“Wearing a face covering is important when coming into close contact with others, because COVID-19 can be transmitted even before symptoms develop,” interim public health director Mike Zelek said in the release. “Remember, my mask protects you. Your mask protects me. Face coverings are a critical piece in preventing the virus from spreading.”

Chatham County’s public health department will continue to work with numerous agencies — among them the Chatham Health Alliance, Chatham County Schools and nonprofits — to collect and distribute face coverings. It highlighted Masks for Many, a community drive gathering masks and other PPE for frontline workers and “vulnerable populations” in the county.

Mike Wiley, a Pittsboro-based author, playwright and activist who helped create the project, said the effort has led to the donation of more than 1,500 masks to organizations all over the county, including 500 to Chatham County Schools and 200 to the Hispanic Liaison.

“We still need to raise $5,000 to cover those costs,” Wiley said in an interview, “but if we are able to raise more than that, we will make as many more as we can.”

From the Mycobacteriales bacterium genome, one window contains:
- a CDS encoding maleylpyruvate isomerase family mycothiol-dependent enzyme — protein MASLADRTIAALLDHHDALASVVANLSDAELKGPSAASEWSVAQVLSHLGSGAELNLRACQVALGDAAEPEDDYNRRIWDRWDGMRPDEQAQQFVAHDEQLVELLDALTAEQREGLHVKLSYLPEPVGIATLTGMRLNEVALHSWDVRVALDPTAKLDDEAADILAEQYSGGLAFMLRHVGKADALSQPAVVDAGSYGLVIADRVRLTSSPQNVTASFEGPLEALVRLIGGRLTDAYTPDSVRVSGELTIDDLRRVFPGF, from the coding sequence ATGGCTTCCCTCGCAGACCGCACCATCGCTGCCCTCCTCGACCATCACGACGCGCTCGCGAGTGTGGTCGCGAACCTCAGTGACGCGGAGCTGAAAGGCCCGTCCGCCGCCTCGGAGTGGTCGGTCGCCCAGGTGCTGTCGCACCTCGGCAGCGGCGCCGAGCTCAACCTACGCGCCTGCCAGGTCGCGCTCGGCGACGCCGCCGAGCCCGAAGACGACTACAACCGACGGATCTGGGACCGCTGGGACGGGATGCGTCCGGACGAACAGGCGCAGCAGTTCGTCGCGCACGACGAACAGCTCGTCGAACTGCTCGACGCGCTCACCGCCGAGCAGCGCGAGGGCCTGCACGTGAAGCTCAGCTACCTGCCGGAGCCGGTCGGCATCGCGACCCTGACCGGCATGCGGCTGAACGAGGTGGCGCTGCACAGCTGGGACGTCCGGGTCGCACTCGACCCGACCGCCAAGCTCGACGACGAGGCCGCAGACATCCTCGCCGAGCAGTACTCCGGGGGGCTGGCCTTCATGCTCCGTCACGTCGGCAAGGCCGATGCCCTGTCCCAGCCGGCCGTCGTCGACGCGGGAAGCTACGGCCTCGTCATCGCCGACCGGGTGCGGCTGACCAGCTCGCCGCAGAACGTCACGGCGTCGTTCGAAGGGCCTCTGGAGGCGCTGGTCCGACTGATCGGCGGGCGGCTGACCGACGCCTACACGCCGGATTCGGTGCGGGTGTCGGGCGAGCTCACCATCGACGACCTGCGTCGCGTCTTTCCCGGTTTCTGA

Roberson said recent efforts, including the mask mandate and Cooper’s extension of Phase 2 to at least July 17, are “an attempt, albeit an imperfect one, to strike a balance” between curbing the spread of COVID-19 and giving people more freedom to be outside their homes.

As a former paramedic, Roberson said he takes medical advice seriously and recognizes COVID-19 as a “very real health crisis.” People he’s personally known have died from coronavirus in the county, and families he has known have lost loved ones.

“At the same time, I know people need to work,” he said. “People want to get out of the house. They need to be able to get out to take care of their mental health and spiritual health, too. So there needs to be a balance. I think this most recent order attempts to help people find a way to gain that balance while we are still in a state of pandemic."

Reporter Chapel Fowler can be reached at or on Twitter at @chapelfowler.